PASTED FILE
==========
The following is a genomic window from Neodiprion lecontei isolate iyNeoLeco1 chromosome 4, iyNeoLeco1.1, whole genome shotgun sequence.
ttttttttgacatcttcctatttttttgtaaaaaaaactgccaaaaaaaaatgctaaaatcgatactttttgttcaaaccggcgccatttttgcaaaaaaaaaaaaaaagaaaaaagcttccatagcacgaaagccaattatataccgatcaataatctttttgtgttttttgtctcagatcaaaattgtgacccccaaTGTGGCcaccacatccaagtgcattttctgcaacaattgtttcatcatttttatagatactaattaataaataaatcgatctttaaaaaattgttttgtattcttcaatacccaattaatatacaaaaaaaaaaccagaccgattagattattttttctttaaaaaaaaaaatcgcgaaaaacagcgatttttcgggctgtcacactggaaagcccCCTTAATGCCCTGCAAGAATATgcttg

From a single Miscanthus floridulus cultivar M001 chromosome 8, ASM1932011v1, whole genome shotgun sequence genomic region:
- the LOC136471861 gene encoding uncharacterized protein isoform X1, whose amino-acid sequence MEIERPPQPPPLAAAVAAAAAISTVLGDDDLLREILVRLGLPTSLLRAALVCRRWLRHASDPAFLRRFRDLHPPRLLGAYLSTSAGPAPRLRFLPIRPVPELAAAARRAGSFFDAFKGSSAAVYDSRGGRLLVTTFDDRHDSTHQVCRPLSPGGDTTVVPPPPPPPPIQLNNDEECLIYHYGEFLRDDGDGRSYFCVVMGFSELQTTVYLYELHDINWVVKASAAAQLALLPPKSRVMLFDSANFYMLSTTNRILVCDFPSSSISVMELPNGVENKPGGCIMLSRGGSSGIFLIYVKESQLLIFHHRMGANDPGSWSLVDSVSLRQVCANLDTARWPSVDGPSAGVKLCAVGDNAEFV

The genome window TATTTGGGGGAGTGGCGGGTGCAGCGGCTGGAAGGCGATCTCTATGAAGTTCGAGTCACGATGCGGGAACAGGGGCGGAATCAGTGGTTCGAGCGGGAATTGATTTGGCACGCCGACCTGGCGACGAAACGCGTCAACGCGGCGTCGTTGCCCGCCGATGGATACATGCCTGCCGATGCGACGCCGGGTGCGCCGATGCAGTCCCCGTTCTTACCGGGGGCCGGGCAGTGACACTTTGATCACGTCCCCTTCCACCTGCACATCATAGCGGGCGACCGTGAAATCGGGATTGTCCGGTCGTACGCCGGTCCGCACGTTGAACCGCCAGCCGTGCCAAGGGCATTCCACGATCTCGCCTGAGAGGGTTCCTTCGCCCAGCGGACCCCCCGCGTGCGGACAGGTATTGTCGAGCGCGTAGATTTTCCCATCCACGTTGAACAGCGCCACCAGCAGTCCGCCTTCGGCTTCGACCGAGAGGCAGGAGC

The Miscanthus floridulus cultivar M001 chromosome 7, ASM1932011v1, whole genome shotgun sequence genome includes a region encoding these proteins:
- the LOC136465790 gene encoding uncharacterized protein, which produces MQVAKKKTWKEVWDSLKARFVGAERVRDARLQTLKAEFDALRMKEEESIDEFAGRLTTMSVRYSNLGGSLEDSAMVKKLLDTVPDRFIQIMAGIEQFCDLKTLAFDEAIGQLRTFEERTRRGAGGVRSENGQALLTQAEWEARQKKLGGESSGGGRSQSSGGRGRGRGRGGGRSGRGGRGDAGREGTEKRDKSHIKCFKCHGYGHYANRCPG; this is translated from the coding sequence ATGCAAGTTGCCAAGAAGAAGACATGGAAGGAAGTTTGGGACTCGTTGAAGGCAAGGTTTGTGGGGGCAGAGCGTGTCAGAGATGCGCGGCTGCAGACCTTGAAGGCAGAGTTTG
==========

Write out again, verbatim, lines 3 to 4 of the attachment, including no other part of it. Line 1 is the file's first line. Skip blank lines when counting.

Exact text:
From a single Miscanthus floridulus cultivar M001 chromosome 8, ASM1932011v1, whole genome shotgun sequence genomic region:
- the LOC136471861 gene encoding uncharacterized protein isoform X1, whose amino-acid sequence MEIERPPQPPPLAAAVAAAAAISTVLGDDDLLREILVRLGLPTSLLRAALVCRRWLRHASDPAFLRRFRDLHPPRLLGAYLSTSAGPAPRLRFLPIRPVPELAAAARRAGSFFDAFKGSSAAVYDSRGGRLLVTTFDDRHDSTHQVCRPLSPGGDTTVVPPPPPPPPIQLNNDEECLIYHYGEFLRDDGDGRSYFCVVMGFSELQTTVYLYELHDINWVVKASAAAQLALLPPKSRVMLFDSANFYMLSTTNRILVCDFPSSSISVMELPNGVENKPGGCIMLSRGGSSGIFLIYVKESQLLIFHHRMGANDPGSWSLVDSVSLRQVCANLDTARWPSVDGPSAGVKLCAVGDNAEFV